Set in a lawless Manchurian desert during the 1930s, the film concerns three uniquely eccentric gunslingers – the “good” bounty hunter, the “bad” gang leader and the “weird” train robber – and the Japanese army, who all face off to procure an enigmatic map and locate a potentially gargantuan treasure.

The Good, the Bad, the Weird contains a “great train robbery” (film historians, note the quotations), a brutally hot and treacherous desert setting, an epic horseback action scene (albeit with jeeps and scooters), and even a couple of quick-draw gunfights. But the way Jee-woon stages these sequences is something completely unlike that of any traditional western, and this is what differentiates the film from any previous entries in the genre. Equally so, the film’s characters (played by three of Korea’s leading male actors: Jung Woo-sung, Song Kang-ho and Lee Byung-hun) transcend the conventions of the genre, creating characterizations that journey above and beyond the notion of pastiche.

Playing in the Midnight Madness programme, JT Petty’s The Burrowers is another unique take on a classical mode of the genre. Imagine, if you will, John Ford’s The Searchers and the Tremors franchise merged as a frontier western creature-feature.

Set in 1879, the film begins like many a traditional western. In the plains of the Dakota Territories, a young Irishman and a group of ranchers and infantry men set out to rescue the man’s girlfriend and the rest of the victims of a vicious kidnapping by, presumably, a tribe of natives. But when the men discover peculiar holes dug in the ground, they soon realize that they are not the hunters but the hunted – and something far more sinister than natives is after them; something inhuman.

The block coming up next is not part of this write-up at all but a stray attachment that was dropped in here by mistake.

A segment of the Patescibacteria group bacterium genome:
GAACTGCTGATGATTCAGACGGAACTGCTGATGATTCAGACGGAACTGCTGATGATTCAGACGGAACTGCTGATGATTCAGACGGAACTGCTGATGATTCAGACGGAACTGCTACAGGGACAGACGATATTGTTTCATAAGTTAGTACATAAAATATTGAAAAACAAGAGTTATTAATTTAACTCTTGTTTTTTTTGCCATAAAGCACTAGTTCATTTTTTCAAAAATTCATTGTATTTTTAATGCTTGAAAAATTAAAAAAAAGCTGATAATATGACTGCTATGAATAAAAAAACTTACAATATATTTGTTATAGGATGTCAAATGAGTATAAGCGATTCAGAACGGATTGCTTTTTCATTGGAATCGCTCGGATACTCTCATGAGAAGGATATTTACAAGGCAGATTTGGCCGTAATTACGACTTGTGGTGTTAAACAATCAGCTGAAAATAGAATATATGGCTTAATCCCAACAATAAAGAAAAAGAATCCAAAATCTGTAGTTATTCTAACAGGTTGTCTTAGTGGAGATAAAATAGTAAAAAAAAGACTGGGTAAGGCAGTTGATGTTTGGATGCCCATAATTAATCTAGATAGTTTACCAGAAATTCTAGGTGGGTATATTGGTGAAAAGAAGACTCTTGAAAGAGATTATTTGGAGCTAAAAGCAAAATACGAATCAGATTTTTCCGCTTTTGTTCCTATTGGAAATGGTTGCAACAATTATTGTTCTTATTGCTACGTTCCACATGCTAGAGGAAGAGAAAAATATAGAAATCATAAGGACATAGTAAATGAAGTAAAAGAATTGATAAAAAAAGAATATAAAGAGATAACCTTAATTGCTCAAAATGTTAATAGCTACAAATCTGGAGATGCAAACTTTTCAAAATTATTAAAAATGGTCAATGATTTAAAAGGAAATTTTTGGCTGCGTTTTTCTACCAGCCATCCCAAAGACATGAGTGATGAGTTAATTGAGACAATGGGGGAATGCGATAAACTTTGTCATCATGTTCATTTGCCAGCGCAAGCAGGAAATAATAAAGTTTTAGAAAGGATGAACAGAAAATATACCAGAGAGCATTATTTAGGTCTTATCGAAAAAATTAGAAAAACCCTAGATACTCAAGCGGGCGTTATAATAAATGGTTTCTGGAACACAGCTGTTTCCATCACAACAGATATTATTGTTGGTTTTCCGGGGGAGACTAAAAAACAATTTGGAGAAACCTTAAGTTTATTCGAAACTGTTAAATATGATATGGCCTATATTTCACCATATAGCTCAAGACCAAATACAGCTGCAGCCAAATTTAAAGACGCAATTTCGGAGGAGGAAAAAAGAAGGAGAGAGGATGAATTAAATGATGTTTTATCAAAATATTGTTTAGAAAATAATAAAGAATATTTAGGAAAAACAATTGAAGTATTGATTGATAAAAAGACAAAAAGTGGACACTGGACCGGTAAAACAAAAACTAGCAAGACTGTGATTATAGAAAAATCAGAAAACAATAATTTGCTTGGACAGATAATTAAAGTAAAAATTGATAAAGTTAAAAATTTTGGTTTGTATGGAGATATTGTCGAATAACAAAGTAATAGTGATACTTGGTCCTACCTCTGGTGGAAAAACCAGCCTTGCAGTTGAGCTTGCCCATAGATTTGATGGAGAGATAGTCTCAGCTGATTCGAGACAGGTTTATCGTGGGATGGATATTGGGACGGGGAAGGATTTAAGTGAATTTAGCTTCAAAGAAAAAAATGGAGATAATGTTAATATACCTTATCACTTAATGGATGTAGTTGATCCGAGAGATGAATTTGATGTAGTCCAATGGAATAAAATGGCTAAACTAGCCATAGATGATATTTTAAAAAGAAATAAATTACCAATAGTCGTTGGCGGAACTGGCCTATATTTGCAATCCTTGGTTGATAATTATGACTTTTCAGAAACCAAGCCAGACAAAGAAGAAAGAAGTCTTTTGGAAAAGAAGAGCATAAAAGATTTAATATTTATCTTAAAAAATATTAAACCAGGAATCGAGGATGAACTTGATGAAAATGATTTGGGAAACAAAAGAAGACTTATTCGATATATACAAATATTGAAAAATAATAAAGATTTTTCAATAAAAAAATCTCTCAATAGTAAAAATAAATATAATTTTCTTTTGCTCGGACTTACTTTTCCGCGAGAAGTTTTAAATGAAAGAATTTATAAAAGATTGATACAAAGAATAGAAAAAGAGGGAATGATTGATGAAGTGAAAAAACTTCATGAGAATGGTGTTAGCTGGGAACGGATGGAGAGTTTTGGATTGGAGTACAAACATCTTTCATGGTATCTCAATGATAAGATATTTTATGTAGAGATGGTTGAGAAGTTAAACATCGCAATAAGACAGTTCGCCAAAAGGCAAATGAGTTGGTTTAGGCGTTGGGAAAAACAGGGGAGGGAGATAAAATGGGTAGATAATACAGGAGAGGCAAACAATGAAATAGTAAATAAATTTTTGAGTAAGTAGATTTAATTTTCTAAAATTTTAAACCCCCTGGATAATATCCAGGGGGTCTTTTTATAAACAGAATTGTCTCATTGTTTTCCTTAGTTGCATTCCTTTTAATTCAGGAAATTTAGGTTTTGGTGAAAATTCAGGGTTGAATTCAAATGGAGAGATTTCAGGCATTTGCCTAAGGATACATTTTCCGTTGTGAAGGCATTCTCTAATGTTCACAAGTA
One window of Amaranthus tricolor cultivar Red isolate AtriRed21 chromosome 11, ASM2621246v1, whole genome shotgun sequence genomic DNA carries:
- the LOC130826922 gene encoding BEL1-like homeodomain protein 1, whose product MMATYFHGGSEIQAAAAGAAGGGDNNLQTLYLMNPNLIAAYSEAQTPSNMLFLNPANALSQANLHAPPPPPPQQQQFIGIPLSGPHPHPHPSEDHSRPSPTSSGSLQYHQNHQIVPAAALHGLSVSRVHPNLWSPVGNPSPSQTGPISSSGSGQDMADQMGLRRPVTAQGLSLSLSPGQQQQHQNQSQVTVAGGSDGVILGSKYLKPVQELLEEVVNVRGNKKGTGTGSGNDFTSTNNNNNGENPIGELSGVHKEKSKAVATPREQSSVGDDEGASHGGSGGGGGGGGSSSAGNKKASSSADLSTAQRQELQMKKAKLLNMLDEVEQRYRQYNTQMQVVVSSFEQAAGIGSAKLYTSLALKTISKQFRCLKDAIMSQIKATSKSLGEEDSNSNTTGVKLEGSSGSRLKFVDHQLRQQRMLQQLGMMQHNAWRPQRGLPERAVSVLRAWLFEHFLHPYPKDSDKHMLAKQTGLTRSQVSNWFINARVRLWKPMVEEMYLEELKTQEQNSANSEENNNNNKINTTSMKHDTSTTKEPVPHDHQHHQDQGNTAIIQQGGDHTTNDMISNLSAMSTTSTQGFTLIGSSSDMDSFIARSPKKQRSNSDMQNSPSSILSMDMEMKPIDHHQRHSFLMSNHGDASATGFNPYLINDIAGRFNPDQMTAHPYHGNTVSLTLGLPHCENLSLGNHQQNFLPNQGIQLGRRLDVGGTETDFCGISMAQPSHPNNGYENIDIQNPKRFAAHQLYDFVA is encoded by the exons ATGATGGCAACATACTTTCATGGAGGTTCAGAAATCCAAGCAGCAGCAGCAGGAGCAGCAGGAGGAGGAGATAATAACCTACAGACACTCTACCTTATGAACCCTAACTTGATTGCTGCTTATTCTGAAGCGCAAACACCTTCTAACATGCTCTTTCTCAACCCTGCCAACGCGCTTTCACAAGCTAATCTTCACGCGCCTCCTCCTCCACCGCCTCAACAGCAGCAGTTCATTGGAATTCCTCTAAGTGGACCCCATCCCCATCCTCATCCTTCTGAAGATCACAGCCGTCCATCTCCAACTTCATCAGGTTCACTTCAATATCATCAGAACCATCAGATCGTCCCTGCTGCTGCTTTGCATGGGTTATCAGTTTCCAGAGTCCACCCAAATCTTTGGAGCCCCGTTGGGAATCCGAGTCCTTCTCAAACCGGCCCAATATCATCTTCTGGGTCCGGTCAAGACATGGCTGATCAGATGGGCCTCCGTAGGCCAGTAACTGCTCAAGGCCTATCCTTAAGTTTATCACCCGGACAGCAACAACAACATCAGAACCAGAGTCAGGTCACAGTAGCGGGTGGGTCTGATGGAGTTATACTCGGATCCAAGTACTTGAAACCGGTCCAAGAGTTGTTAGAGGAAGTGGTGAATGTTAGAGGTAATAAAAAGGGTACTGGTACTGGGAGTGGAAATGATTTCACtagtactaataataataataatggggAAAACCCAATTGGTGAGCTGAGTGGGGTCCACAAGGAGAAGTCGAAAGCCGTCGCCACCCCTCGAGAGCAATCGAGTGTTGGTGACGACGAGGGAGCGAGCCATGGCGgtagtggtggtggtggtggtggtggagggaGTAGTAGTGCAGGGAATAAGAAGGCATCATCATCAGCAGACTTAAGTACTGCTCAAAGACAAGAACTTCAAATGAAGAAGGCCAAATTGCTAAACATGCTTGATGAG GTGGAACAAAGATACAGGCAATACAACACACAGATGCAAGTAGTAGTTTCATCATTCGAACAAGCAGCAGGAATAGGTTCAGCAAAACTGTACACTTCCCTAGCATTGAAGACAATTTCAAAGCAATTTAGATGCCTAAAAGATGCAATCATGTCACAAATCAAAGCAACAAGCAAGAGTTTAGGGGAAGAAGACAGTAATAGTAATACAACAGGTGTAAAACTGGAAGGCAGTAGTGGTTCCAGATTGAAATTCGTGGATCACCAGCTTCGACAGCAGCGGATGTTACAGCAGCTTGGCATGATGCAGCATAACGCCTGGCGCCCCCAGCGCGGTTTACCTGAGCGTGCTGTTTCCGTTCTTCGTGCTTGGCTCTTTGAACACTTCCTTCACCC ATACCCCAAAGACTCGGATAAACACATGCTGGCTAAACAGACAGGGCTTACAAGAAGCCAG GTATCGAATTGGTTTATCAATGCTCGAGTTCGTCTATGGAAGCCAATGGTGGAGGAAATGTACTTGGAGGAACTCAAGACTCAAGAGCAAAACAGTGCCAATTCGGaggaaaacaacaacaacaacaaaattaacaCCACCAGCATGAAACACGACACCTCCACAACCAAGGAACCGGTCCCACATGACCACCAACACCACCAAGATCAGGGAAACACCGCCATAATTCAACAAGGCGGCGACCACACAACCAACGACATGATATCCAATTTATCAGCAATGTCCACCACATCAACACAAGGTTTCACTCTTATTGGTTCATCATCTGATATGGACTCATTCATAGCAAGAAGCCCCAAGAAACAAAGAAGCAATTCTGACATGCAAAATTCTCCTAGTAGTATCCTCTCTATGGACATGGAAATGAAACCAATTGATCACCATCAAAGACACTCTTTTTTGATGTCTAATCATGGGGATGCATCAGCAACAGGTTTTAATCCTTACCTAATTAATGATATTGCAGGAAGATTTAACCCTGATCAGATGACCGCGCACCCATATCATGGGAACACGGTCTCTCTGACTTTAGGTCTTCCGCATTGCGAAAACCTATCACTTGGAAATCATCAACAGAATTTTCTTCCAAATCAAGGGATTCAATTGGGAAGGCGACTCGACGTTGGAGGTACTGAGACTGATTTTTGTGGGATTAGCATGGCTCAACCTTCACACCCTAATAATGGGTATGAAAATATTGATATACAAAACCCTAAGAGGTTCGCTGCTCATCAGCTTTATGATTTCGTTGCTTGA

Shot by cinematographer Phil Parmet (no stranger to these territories, as shown by his accomplished visual style in Rob Zombie’s The Devil’s Rejects), The Burrowers evokes a distinctly western sensibility through the representation of the dusty, expansive badlands that are beautifully serene yet threateningly perilous.

Credit must be extended to director Petty, who shows a mature respect for genre. Remaining faithful to the western while avoiding the lowbrow stylistic and narrative downfalls of modern horror fare, he gives a frightfully classy spin on what is arguably the greatest manhunt film of the 20th century, and I’m certainly not referring to Tremors 2: Aftershocks.         

As Viggo Mortensen said during the press conference for Appaloosa, “The western was the biggest thing during the birth of moviemaking in North America... and it is sticking around.”     

Sept. 6, 9:00am, Scotiabank Theatre 2

Sept. 13, 2:30pm, Visa Screening Room (Elgin)